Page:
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Volume 5  Number 2  •  Fall 2000
Other Issues:  

Book Title:   Capitalism, Democracy and Ralph’s Pretty Good Grocery
Author:  John Mueller
Published:  Princeton: Princeton University Press, 1999.
Price:  17.16 (paperback)
Pages:  352
Reviewer:  Robert Heineman
Affiliation:   Alfred University
This book review appeared in the Fall 2000 issue of The Independent Review

Although capitalism and democracy are regarded by many as the twin engines propelling the United States into its present position of world leadership, discussions of what these institutions mean for Americans in practical, everyday terms are exceedingly rare. John Mueller, a professor of political science at the University of Rochester, has taken a giant step toward examining the reality of capitalism and democracy, and, in doing so, has swept away many of the shibboleths that have hindered and, in fact, undermined their ability to contribute even further to peace and prosperity throughout the world. Mueller is both thorough and devastating in his critique of the myths that have surrounded capitalism and democracy. As he puts it, capitalism and democracy consistently fall short of the images and ideals conveyed by theorists and pundits, but that’s not bad; that’s life, and that is where Ralph’s pretty good grocery fits into the picture.

In his analysis of capitalism, Mueller is concerned primarily with the image of greed and self-interest that has been attributed to this system. Mueller agrees that self-interest drives capitalism, but he argues that an important component of the self-interest that drives successful capitalism must be the recognition that fair dealing, concern for the consumer’s needs, and respect for one’s employees are in fact the road to greater profits and economic success. In his view, capitalists were slow to recognize the economic worth of basic moral truths, but beginning in the middle of the nineteenth century, German, British, and American businessmen began to see the contribution of basic integrity to greater profits. Indeed, he contends that honesty in business dealings was an important innovation of the capitalist system. As Mueller pursues the evolution of capitalism, he draws upon various examples of capitalists who pursued their economic self-interest in a virtuous fashion, invoking the wisdom of, among others, the unlikely figure of P. T. Barnum. By insisting on a legitimate show and law-abiding employees, the famous showman made the circus an event that people sought for entertainment. Mueller argues that it is essentially impossible to feign the virtues of integrity and concern for others to any great extent and that individuals with sincere concern for others become generally the more successful business people and naturally contribute as well to their communities at large.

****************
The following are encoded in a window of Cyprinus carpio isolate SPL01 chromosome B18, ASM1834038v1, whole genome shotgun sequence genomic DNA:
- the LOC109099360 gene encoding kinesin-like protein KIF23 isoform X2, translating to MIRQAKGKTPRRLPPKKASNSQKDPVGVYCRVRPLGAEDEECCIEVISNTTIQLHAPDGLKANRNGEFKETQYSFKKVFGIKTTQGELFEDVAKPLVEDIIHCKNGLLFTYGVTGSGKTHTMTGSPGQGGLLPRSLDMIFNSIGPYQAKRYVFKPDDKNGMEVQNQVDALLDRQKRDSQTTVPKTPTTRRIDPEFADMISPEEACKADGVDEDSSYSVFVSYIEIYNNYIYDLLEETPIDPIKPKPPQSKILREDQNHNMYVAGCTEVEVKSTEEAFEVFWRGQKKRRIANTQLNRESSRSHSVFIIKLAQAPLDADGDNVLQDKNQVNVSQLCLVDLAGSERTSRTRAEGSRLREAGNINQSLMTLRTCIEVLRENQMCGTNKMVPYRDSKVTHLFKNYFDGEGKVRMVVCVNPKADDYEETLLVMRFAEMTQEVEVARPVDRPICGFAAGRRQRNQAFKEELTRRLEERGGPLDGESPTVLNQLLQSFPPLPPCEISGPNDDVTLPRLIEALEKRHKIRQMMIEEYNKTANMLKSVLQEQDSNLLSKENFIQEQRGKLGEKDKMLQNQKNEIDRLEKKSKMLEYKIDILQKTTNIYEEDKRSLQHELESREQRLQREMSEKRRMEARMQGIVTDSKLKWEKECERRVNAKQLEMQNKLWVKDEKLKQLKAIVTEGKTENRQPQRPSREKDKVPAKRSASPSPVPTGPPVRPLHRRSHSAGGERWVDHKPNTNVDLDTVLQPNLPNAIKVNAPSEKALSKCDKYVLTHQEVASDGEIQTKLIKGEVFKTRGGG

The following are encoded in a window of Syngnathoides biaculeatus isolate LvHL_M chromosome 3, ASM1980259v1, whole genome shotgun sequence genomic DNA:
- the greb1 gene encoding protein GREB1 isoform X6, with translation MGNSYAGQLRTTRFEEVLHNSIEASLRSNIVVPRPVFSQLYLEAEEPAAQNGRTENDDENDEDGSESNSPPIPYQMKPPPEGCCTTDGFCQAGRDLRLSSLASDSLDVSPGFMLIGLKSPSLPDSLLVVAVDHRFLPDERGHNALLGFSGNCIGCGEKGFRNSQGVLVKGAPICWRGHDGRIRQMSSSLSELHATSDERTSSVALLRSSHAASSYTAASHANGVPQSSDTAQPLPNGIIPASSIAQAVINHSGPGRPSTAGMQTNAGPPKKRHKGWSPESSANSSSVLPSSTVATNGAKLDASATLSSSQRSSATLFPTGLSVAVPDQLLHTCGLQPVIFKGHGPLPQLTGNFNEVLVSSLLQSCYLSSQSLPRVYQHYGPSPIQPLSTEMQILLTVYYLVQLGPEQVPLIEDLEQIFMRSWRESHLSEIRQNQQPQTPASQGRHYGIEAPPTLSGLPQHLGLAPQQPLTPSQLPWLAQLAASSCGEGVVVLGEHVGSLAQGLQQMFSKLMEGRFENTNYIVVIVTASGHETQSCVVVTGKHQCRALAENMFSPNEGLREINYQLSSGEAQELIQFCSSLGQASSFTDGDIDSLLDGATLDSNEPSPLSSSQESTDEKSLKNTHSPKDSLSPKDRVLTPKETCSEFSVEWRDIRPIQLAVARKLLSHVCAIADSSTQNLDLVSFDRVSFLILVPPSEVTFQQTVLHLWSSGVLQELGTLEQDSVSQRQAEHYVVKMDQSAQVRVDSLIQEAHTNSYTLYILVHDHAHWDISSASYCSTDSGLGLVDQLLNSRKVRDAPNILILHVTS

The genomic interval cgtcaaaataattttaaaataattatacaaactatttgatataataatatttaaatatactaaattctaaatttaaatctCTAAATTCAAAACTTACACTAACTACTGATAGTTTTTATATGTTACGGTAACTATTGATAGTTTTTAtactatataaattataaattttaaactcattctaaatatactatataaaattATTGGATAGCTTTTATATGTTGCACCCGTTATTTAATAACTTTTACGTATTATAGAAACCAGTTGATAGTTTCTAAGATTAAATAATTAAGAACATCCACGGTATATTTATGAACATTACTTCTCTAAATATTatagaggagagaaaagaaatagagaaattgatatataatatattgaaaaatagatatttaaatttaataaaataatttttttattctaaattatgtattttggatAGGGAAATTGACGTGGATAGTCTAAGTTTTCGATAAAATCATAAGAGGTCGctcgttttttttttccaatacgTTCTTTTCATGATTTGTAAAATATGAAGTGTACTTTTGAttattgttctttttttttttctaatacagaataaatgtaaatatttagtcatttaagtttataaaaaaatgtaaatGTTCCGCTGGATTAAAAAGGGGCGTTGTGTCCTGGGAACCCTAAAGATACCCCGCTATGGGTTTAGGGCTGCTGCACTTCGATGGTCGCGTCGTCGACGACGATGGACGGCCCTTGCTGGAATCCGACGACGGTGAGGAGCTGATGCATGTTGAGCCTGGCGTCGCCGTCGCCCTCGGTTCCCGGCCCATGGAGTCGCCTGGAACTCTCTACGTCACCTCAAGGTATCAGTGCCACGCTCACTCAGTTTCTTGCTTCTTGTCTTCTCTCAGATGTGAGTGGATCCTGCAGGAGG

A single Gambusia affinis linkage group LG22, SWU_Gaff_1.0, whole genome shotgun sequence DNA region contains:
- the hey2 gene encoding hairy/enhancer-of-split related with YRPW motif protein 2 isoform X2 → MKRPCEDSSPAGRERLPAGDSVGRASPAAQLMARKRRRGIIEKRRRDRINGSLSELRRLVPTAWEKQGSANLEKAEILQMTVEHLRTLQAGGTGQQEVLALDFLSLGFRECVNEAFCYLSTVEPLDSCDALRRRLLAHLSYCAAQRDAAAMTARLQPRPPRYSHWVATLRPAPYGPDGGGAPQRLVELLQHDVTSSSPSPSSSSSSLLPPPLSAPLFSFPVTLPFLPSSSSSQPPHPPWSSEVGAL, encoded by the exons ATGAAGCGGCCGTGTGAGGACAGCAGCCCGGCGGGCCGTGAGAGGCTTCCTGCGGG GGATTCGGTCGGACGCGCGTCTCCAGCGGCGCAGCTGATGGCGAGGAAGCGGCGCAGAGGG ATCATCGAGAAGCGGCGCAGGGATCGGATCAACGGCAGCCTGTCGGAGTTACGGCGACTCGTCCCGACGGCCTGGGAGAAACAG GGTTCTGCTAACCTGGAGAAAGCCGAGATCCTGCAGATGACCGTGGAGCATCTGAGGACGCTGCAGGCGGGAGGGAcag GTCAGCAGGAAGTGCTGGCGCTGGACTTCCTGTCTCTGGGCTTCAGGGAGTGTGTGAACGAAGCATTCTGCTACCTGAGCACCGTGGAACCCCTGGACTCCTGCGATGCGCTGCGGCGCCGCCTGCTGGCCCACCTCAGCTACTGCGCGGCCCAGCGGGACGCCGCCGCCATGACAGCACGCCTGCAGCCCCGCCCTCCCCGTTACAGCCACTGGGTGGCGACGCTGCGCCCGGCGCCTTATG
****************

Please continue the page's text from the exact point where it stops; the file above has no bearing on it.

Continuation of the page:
Mueller is convinced that the free-market economy has proven its value. Government intervention cannot instill the values essential to successful enterprise, and over the long run it undercuts them. In Mueller’s view, a free-market economy means not only economic freedom but also the flexibility for the appropriate virtues to be developed voluntarily by those competing in the market place. In any event, economic inequality is inevitable, whatever the economic system in place, and capitalism has the advantage over other systems of providing greater prosperity and rewarding moral behavior. Moreover, with the encouragement of free markets worldwide, the virtues of capitalism are seeping into other nations, such as those of eastern Europe and the former Soviet Union. Thus, although capitalism often gets a bad rap from its sore losers and the proponents of managed economies, it is, and has been, a virtuous and exceptionally successful way of organizing the commerce of nations.

Whereas Mueller focuses on the negative images frequently associated with capitalism, his discussion of democracy concentrates on the unattainable ideal by which it is often judged. In practice, democracy is “an extremely disorderly muddle” (p. 137). Spending little time on the niceties of definition, Mueller identifies the essential element of democracy as the requirement “that the government be routinely and necessarily responsive” (p. 138). Reformers motivated by their idealized and complex conceptions of democracy constitute a serious threat to our understanding of it and to its effective functioning. Especially important from Mueller’s perspective is recognition of the fact that special interests and inequality are inherent in democratic systems. In fact, much of the essence of democracy is the competition of interests to become politically unequal. The concern for greater equality, for example, has led to totalitarian regimes that claim equality for all and, of course, provide freedom to no one.